- History and Complete Roster of the Massachusetts Regiments, Minute Men of ’61, who responded to the First Call of President Abraham Lincoln, April 15, 1861, to defend the Flag and Constitution of the United States, Together with photographs and Biological Sketches of Minute Men of Massachusetts, By George W. Nason. Published by Smith & McCance, Boston, 1910. Ex Libris copy, good condition, worn on the corners, spine inside and out. Holding well together, and an excellent source for images of the men having served in these early Mass. regiments.
There is so much to take in here I realize. The internet provides a good source for reading up further on the history of these three Mass regiments, primarily the 3 month regiment. I truly want to keep the collection together, and won’t entertain breaking it up for at least a year. Here is one more time consuming poem from the 6th Mass history which really brings home the lasting significance of this event and how it connect of closely with the past. It is important to note that Pennsylvania volunteers, “The First Defenders,” later formed into the 48th PVI had the distinction of being the first troops to arrive in Washington, answering President Lincoln’s call for 75,000 troops shortly after the firing on Fort Sumter. They are included in this poem as well
The Men Who Fell in Baltimore
Dedicated to the Sixth Massachusetts Regiment
By J. W. Forney
Our country’s call awake the land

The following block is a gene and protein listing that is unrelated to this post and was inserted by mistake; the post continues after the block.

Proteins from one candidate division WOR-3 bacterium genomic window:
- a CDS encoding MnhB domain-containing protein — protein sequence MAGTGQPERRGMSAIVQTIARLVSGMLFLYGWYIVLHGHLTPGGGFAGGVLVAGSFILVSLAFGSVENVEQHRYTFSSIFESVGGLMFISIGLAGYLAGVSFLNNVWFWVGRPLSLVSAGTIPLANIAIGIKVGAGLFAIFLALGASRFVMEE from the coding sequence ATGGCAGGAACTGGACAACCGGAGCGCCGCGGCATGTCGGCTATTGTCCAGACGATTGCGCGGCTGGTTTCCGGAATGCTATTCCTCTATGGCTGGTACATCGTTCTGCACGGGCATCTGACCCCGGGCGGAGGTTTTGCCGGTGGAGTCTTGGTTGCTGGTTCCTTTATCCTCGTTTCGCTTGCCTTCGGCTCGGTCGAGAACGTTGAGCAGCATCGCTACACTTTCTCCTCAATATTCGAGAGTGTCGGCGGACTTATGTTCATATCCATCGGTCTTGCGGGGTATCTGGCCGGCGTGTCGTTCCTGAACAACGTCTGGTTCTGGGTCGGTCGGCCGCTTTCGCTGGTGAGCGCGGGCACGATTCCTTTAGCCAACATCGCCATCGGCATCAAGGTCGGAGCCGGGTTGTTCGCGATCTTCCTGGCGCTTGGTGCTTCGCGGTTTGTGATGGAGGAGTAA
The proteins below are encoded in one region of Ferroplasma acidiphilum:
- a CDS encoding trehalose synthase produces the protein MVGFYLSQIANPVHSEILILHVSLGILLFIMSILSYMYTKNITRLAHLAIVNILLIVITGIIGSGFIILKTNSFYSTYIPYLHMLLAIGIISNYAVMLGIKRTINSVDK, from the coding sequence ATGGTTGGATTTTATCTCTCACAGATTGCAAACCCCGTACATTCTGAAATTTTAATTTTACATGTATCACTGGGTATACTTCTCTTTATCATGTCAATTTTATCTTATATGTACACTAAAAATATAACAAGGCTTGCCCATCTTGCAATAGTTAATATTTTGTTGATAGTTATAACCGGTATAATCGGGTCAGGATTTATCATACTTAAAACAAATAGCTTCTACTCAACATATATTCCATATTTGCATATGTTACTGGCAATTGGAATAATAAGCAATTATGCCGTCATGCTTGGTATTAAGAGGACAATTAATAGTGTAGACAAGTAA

From mountain height to ocean strand.
The Old Keystone, the Bay State, too,
In all her direct dangers true,
Resolved to answer to her cry,
For her to bleed, for her to die;
And so they marched, their flag before,
For Washington, through Baltimore.
Our men from Berks and Schuylkill came –
Lehigh and Mifflin in their train,
First in the field they sought the way,
Hearts beating high and spirits gay;
Heard the wild yells of fiendish spite,
Of armed mobs on left and right;
But on they marched, their flag before,
For Washington, through Baltimore.
Next came the Massaschusetts men,
Gathered from city, glade and glen;
No hate for South, but love for all,
They answered to their country’s call.
The path to them seemed broad and bright,
They sought no foeman and no fight,
As on they marched, their flag before,
New England’s braves, through Baltimore.
But when they showed their martial pride,
And closed their glittering columns wide,
They found their welcome in the fire,
Of maddened foes and demons dire,
Who, like the fiends from hell sent forth,
Attacked these heroes of the North;
These heroes bold, with travel sore,
While on their way through Baltimore.
From every stifling den and street,
They rushed the gallant band to meet –
Forgot the cause they came to save –
Forgot that those they struck were brave—
For the dearest ties of blood
That bound them in one brotherhood –
Forgot the flag that floated o’er
Their countrymen in Baltimore.
And the great song their son had penned,
To rally freemen to defend
The banner of the stripes and stars,
That makes victorious all our wars,
Was laughed to scorn, as madly then
They greeted all the gallant men
Who came from Massachusetts shore
To Washington, through Baltimore.
And when, with wildest grief, at last,
They saw their comrades falling fast,
Full on the assassins in their track,
They wheeled, and drove the cowards back.
Then, with their hearts o’erwhelmed with woe,
Measured their progress, stern and slow;
Their wounded on their shoulders bore
To Washington, through Baltimore.
Yet, while New England mourns her dead,
The blood by Treason foully shed,
Like that which flowed at Lexington,
When Freedom’s earliest fight begun.
Will make the day, the month, the year,
To every patriot’s memory dear.
Sons of great fathers gone before,
They fell for Right at Baltimore.
As over every honored grave,
Where sleeps the “unreturning brave,”
A mother sobs, a young wife moans,
A father for his lost one groans,
Oh I let the people ne’er forget
Our deep, enduring, lasting debt
To those who left their native shore
And died for us in Baltimore.